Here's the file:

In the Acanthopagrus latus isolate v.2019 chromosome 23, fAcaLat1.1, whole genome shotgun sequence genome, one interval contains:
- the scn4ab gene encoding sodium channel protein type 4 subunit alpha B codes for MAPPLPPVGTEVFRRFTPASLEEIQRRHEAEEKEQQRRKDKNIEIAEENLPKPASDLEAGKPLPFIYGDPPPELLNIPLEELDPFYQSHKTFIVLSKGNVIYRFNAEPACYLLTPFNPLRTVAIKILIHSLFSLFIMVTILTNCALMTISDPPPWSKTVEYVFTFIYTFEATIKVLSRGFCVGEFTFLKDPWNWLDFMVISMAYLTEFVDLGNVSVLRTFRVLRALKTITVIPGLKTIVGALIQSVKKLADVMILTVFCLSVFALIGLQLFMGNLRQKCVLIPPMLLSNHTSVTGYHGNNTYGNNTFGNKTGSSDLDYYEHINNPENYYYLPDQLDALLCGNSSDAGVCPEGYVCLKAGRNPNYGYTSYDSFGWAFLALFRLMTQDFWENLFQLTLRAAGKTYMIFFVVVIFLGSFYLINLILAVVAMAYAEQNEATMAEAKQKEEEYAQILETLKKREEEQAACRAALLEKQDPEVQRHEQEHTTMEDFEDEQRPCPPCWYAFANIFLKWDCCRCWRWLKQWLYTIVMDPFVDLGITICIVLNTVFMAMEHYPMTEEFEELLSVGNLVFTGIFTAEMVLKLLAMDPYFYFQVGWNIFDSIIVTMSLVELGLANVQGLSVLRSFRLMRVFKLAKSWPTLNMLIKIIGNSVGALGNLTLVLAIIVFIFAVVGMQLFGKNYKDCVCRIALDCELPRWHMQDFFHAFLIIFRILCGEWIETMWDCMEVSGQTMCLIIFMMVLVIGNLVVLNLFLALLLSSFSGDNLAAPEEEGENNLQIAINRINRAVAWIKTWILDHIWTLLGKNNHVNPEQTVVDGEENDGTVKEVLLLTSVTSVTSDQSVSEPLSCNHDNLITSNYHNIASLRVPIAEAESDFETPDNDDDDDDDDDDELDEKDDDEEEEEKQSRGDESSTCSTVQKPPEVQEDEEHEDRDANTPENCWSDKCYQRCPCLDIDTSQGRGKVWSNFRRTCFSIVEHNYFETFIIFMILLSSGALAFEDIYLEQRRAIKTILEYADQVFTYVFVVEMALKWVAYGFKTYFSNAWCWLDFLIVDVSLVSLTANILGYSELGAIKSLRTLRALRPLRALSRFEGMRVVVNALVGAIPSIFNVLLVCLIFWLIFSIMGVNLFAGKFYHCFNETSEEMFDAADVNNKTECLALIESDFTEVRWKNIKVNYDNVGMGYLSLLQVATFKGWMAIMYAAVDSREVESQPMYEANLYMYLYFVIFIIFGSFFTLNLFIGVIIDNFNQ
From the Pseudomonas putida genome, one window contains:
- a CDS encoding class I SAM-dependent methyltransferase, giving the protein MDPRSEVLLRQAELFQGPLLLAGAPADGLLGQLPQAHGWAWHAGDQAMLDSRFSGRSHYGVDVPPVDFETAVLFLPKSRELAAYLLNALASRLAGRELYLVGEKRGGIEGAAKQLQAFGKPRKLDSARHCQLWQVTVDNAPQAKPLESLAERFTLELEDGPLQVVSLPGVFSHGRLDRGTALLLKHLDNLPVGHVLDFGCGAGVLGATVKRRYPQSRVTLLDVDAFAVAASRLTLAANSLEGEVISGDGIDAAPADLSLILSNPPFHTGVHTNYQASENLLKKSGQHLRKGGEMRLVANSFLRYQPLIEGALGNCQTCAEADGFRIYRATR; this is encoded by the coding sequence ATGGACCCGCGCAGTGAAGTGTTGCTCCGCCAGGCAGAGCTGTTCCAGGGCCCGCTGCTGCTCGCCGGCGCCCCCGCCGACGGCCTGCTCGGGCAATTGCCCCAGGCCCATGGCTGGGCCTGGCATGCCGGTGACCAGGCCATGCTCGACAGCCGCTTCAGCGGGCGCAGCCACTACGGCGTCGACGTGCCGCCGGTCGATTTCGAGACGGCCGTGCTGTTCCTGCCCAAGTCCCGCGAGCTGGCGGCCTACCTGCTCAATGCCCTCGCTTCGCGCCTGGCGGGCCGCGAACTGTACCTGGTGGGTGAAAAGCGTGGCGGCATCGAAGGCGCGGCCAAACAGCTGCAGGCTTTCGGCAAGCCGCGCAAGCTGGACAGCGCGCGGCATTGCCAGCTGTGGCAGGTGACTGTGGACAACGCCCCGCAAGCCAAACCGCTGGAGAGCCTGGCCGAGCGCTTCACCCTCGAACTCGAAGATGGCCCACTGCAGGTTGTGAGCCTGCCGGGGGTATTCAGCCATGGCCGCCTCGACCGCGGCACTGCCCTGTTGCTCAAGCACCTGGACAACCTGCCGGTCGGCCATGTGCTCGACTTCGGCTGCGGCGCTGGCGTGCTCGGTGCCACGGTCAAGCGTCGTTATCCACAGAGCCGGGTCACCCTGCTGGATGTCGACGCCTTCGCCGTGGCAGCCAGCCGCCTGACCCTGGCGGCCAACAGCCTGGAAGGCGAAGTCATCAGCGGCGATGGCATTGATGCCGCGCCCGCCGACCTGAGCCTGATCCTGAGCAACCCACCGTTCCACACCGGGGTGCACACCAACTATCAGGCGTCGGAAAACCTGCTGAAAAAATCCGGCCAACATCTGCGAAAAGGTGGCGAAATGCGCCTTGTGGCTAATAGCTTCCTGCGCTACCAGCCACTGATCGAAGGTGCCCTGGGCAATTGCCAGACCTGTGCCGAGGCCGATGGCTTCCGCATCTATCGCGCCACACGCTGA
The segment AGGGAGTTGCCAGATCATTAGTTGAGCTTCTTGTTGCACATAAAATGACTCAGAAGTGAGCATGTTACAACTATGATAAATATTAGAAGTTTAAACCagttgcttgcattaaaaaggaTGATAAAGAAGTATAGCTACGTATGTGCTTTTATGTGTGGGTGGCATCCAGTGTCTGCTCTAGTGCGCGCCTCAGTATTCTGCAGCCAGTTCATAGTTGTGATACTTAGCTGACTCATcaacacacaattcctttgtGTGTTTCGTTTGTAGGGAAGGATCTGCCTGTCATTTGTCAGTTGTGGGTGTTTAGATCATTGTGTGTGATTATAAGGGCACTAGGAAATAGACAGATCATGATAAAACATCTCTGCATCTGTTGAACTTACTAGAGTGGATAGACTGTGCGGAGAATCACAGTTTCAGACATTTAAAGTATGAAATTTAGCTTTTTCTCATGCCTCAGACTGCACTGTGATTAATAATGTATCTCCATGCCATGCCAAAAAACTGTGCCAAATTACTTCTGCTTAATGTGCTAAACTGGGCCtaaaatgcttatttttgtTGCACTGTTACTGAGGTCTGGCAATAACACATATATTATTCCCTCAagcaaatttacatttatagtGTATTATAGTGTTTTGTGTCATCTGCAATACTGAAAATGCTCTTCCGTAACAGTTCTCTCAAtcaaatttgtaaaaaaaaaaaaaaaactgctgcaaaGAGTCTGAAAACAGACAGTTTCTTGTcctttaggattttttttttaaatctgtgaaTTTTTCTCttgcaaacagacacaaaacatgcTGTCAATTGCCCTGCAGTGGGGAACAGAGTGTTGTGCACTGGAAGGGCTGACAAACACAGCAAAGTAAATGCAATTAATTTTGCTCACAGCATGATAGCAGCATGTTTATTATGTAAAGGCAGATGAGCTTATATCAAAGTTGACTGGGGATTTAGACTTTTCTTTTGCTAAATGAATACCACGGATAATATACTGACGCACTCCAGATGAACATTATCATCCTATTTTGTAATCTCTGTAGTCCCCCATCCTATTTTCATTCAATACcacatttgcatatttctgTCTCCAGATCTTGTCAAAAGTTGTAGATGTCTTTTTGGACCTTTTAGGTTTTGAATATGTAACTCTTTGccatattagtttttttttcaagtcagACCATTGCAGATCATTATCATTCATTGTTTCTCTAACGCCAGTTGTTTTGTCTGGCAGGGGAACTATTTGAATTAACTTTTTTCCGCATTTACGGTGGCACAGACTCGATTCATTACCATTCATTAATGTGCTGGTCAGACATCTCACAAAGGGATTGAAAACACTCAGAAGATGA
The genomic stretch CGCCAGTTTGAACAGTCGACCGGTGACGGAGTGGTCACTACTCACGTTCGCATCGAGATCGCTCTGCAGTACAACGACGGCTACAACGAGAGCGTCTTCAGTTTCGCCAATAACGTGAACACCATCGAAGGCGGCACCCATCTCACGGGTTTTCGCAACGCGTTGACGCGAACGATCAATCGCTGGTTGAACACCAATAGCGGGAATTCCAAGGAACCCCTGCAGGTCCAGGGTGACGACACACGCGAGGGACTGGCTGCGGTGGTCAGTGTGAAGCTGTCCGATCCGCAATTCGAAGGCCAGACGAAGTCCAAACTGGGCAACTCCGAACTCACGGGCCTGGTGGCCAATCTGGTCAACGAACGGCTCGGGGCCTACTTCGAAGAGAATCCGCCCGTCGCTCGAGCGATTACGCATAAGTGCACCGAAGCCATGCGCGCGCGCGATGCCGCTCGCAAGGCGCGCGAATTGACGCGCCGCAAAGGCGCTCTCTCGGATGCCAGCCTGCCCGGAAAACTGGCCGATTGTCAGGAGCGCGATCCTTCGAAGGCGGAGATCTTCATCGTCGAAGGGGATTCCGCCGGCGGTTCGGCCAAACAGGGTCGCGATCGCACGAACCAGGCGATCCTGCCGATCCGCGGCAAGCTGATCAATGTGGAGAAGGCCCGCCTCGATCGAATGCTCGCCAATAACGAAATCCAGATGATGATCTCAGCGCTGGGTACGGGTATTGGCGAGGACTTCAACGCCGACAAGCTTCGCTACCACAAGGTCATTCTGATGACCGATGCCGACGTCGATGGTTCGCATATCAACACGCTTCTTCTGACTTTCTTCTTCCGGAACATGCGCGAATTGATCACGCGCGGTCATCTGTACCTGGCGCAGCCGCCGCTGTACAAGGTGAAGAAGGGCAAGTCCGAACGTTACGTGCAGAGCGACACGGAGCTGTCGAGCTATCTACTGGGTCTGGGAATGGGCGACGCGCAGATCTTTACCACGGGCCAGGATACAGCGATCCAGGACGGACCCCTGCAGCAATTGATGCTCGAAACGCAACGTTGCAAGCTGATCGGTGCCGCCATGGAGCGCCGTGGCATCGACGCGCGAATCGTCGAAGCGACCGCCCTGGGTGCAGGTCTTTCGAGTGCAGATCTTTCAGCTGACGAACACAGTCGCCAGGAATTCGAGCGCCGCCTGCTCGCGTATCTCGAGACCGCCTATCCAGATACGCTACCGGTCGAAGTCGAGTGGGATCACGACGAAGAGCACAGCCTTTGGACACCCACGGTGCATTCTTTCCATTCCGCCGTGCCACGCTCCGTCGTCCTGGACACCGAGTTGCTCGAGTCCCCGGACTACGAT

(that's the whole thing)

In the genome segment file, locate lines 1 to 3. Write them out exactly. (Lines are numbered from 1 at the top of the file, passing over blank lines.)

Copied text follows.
In the Acanthopagrus latus isolate v.2019 chromosome 23, fAcaLat1.1, whole genome shotgun sequence genome, one interval contains:
- the scn4ab gene encoding sodium channel protein type 4 subunit alpha B codes for MAPPLPPVGTEVFRRFTPASLEEIQRRHEAEEKEQQRRKDKNIEIAEENLPKPASDLEAGKPLPFIYGDPPPELLNIPLEELDPFYQSHKTFIVLSKGNVIYRFNAEPACYLLTPFNPLRTVAIKILIHSLFSLFIMVTILTNCALMTISDPPPWSKTVEYVFTFIYTFEATIKVLSRGFCVGEFTFLKDPWNWLDFMVISMAYLTEFVDLGNVSVLRTFRVLRALKTITVIPGLKTIVGALIQSVKKLADVMILTVFCLSVFALIGLQLFMGNLRQKCVLIPPMLLSNHTSVTGYHGNNTYGNNTFGNKTGSSDLDYYEHINNPENYYYLPDQLDALLCGNSSDAGVCPEGYVCLKAGRNPNYGYTSYDSFGWAFLALFRLMTQDFWENLFQLTLRAAGKTYMIFFVVVIFLGSFYLINLILAVVAMAYAEQNEATMAEAKQKEEEYAQILETLKKREEEQAACRAALLEKQDPEVQRHEQEHTTMEDFEDEQRPCPPCWYAFANIFLKWDCCRCWRWLKQWLYTIVMDPFVDLGITICIVLNTVFMAMEHYPMTEEFEELLSVGNLVFTGIFTAEMVLKLLAMDPYFYFQVGWNIFDSIIVTMSLVELGLANVQGLSVLRSFRLMRVFKLAKSWPTLNMLIKIIGNSVGALGNLTLVLAIIVFIFAVVGMQLFGKNYKDCVCRIALDCELPRWHMQDFFHAFLIIFRILCGEWIETMWDCMEVSGQTMCLIIFMMVLVIGNLVVLNLFLALLLSSFSGDNLAAPEEEGENNLQIAINRINRAVAWIKTWILDHIWTLLGKNNHVNPEQTVVDGEENDGTVKEVLLLTSVTSVTSDQSVSEPLSCNHDNLITSNYHNIASLRVPIAEAESDFETPDNDDDDDDDDDDELDEKDDDEEEEEKQSRGDESSTCSTVQKPPEVQEDEEHEDRDANTPENCWSDKCYQRCPCLDIDTSQGRGKVWSNFRRTCFSIVEHNYFETFIIFMILLSSGALAFEDIYLEQRRAIKTILEYADQVFTYVFVVEMALKWVAYGFKTYFSNAWCWLDFLIVDVSLVSLTANILGYSELGAIKSLRTLRALRPLRALSRFEGMRVVVNALVGAIPSIFNVLLVCLIFWLIFSIMGVNLFAGKFYHCFNETSEEMFDAADVNNKTECLALIESDFTEVRWKNIKVNYDNVGMGYLSLLQVATFKGWMAIMYAAVDSREVESQPMYEANLYMYLYFVIFIIFGSFFTLNLFIGVIIDNFNQ
From the Pseudomonas putida genome, one window contains: